The Definite Article, No Doubt About It
March 26, 2012 Timothy Prickett Morgan
People are hierarchical beings, and they definitely have patterns in their speech that are tell-tale signs of deference and respect. So here’s a funny question for the day: How many products can you think of where the name of the object has the definite article “the” in front of it? He isn’t just the Pope because there’s only one, and someday some general won’t grumble, “Get me the President,” just because she is the one who was elected and lives in the White House.
People called the first practical car the Model T, and in my family at least, its great-great grandson was always the Mustang.
Since he was a very young boy, my son Henry has called the main shopping street in Inwood, the neighborhood where we live in Manhattan, the 207, not 207th Street. And now we call it that, too.
When I was in college, we did programming work on the VAX or the mainframe. It is funny how AlphaServer machines that followed the VAX lost their definite article, perhaps in direct proportion to the amount of respect Digital Equipment Corporation had lost in the 1980s and 1990s among data processing departments as they became information technology departments.
It was the System/360 when it wasn’t called the mainframe, and by the way, it still cracks me up when I am watching any science fiction series or movie and someone inevitably says “the mainframe has been compromised” or some such exclamation made to create drama. So powerful is the name “the mainframe” that it is almost one word “themainframe” and it means the central processing complex that is vital; it doesn’t have anything to do with a system’s architecture or the nature of its applications, legacy or otherwise.
The definite article kept on through the System/370, the 3080, the 3090, and even the System/390 generations, but no one ever said the zSeries or the System z. If they did, it was just an adjectival modifier crowbarred into “themainframe.”
Of course, we in the midrange had the System/38, followed by the the System/36, and then the AS/400–still often simply “thefourhundred”, as is the name of this newsletter for the past 23 years and it will stay that way for the foreseeable future. And not just because the name is a registered trademark that I own or that it is too much of a hassle to change names. (It is. The shift from midrangeserver.com to itjungle.com reflected my aspirations for my company nearly a decade ago, but that was a truly annoying experience.)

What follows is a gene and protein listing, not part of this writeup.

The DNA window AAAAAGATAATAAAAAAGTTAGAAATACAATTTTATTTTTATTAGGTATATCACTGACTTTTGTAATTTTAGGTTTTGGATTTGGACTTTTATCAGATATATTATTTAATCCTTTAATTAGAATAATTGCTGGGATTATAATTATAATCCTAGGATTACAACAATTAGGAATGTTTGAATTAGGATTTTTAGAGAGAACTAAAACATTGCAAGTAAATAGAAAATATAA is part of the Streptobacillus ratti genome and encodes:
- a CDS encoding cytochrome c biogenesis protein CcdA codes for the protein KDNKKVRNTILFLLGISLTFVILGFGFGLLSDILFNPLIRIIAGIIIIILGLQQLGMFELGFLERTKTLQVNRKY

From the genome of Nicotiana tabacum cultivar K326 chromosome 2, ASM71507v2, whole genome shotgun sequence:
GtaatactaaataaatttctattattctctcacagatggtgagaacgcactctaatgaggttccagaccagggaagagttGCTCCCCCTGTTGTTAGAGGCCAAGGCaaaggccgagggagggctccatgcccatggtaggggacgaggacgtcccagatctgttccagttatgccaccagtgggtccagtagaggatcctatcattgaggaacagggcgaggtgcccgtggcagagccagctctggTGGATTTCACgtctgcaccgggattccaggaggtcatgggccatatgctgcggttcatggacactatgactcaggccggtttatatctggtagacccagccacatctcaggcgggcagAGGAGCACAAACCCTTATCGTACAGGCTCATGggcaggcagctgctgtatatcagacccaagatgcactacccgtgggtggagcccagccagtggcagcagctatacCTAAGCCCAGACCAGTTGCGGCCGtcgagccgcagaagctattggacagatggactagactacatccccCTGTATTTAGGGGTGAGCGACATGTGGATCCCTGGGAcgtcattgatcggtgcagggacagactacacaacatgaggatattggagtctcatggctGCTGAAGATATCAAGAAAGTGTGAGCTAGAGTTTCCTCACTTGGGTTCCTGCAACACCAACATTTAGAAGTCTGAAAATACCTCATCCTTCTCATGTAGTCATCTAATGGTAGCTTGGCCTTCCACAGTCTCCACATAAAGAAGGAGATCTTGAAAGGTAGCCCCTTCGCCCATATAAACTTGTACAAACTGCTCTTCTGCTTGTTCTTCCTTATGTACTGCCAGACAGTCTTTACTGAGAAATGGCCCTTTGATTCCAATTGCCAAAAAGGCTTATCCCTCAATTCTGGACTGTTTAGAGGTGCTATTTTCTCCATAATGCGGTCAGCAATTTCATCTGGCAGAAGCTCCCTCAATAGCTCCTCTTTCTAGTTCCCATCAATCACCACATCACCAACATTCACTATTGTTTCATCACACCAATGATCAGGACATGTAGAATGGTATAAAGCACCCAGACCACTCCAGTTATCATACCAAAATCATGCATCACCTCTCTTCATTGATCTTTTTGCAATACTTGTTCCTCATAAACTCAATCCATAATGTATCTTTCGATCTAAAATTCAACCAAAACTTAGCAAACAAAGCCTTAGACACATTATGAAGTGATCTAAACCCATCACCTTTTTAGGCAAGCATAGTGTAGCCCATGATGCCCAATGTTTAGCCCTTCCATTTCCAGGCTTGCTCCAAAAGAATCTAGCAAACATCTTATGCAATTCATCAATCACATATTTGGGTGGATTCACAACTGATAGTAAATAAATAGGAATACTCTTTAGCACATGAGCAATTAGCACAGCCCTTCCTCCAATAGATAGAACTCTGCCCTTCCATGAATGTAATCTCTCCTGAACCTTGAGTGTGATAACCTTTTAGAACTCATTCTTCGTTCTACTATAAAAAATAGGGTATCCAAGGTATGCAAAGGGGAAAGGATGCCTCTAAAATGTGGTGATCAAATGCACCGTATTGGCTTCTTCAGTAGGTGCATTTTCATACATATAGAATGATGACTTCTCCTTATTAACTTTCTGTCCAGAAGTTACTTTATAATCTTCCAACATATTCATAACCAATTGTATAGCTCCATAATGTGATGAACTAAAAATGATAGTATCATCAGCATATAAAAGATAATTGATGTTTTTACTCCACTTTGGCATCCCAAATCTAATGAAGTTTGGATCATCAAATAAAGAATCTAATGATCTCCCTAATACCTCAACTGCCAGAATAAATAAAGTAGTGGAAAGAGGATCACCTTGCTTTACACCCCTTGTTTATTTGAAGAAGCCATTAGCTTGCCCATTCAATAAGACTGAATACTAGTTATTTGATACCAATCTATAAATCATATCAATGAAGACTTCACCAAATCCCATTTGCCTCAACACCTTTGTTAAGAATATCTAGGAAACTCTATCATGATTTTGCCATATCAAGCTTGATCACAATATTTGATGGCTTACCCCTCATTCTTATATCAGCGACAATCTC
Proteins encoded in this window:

I was completely baffled and just a bit angry with the “Mach II” rebranding campaign that was instituted when Sam Palmisano took over IBM in late 1999, where IBM changed the system product names to zSeries, iSeries, pSeries, and xSeries, which was bad enough. And stopped talking about “systems” and kept focusing on “servers,” exactly in tune with the market and now exactly backward with how vendors and customers alike are thinking about “systems” again today. IBM’s marketeers fought like hell to try to get us all to drop the definite article. Why the hell would you do that? It is a badge of honor, and one earned.
And that is why calling them “Power Systems” was not exactly bright. What IBM should have done was call the family “Power System/500” or some such, perhaps relating the numerical part of the name to the Power processor generation, and then we would have been referring to them as the PS/500, the PS/600, the PS/700 for the past five years. I understand that the Personal Systems/2 brand was not exactly a hit for IBM, but that was not the brand’s fault. IBM sold PCs under that brand that were too expensive and too closed, and Compaq came in and cleaned up.
We try to keep the “the” alive here at The Four Hundred by calling it “the IBM i platform,” but it just isn’t the same as “thefourhundred” or the AS/400 or even the iSeries.
Listen carefully to how people talk. It isn’t an Apple iPad. It is the iPad. And it is not even the iPad 3, when referring to the new one announced last week. The basic underlying assumption implied in Apple’s language is that there is only one iPad, and of course it is made only by Apple and you don’t even have to say that, and moreover, the one you have is always the current one, which has been engineered so you will move up to it as quickly as economically possible. And maybe even quicker because you just want it. Apple never officially called the second iPad, which I own, the iPad 2. And the latest one is not called the iPad 3, either.
Branding and naming are some of the things that Trevor Perry, IBM i advocate extraordinaire, is trying to get some intelligence on with his new site, www.ibmi2.com, as part of his Unity 20i2 campaign. So while I am thinking about it, you should click on that link and take Perry’s survey. Since I am a third-party observer of the IBM i platform (I can’t afford to be a user, any more than IBM can use IBM i machines to host a web site), I can’t take the survey and put in my two cents. Which is why I did it here.
The question is not what we call the platform, but rather why IBM doesn’t understand the power or weakness of its own naming conventions.
It is now 31 years since the IBM PC launched, and IBM hasn’t been in the PC business for years, but it took two decades before people stopped saying the IBM PC even when they meant a clone machine from Dell, Gateway, Compaq, Packard Bell, or Hewlett-Packard. And even now, people have a hard time not being reverent and calling it the PC, but the emphasis is almost gone–thanks largely to the iPad and the iPhone.
Funny bit of power in that three letter word, ain’t it?